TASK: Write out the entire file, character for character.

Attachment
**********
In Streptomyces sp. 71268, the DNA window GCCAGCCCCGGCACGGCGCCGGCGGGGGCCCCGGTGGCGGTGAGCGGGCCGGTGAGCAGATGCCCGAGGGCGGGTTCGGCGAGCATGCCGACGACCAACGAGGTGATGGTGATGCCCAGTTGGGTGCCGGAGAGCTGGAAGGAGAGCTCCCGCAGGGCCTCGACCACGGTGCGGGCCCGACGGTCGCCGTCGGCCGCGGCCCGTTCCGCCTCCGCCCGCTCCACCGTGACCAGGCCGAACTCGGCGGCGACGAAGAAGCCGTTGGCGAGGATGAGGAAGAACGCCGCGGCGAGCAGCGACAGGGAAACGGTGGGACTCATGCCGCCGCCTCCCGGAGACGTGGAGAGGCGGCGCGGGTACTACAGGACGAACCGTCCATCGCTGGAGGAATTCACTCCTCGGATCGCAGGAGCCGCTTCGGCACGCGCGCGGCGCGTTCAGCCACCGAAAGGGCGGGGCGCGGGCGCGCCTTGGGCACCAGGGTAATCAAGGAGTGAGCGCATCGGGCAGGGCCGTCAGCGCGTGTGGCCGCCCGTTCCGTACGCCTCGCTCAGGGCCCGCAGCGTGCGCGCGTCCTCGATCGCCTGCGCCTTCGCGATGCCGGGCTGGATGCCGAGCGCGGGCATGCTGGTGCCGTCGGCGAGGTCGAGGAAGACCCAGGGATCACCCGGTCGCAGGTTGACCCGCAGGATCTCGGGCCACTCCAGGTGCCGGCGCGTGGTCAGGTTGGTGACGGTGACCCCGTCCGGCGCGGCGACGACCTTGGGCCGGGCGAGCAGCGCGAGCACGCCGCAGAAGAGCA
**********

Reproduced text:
In Streptomyces sp. 71268, the DNA window GCCAGCCCCGGCACGGCGCCGGCGGGGGCCCCGGTGGCGGTGAGCGGGCCGGTGAGCAGATGCCCGAGGGCGGGTTCGGCGAGCATGCCGACGACCAACGAGGTGATGGTGATGCCCAGTTGGGTGCCGGAGAGCTGGAAGGAGAGCTCCCGCAGGGCCTCGACCACGGTGCGGGCCCGACGGTCGCCGTCGGCCGCGGCCCGTTCCGCCTCCGCCCGCTCCACCGTGACCAGGCCGAACTCGGCGGCGACGAAGAAGCCGTTGGCGAGGATGAGGAAGAACGCCGCGGCGAGCAGCGACAGGGAAACGGTGGGACTCATGCCGCCGCCTCCCGGAGACGTGGAGAGGCGGCGCGGGTACTACAGGACGAACCGTCCATCGCTGGAGGAATTCACTCCTCGGATCGCAGGAGCCGCTTCGGCACGCGCGCGGCGCGTTCAGCCACCGAAAGGGCGGGGCGCGGGCGCGCCTTGGGCACCAGGGTAATCAAGGAGTGAGCGCATCGGGCAGGGCCGTCAGCGCGTGTGGCCGCCCGTTCCGTACGCCTCGCTCAGGGCCCGCAGCGTGCGCGCGTCCTCGATCGCCTGCGCCTTCGCGATGCCGGGCTGGATGCCGAGCGCGGGCATGCTGGTGCCGTCGGCGAGGTCGAGGAAGACCCAGGGATCACCCGGTCGCAGGTTGACCCGCAGGATCTCGGGCCACTCCAGGTGCCGGCGCGTGGTCAGGTTGGTGACGGTGACCCCGTCCGGCGCGGCGACGACCTTGGGCCGGGCGAGCAGCGCGAGCACGCCGCAGAAGAGCA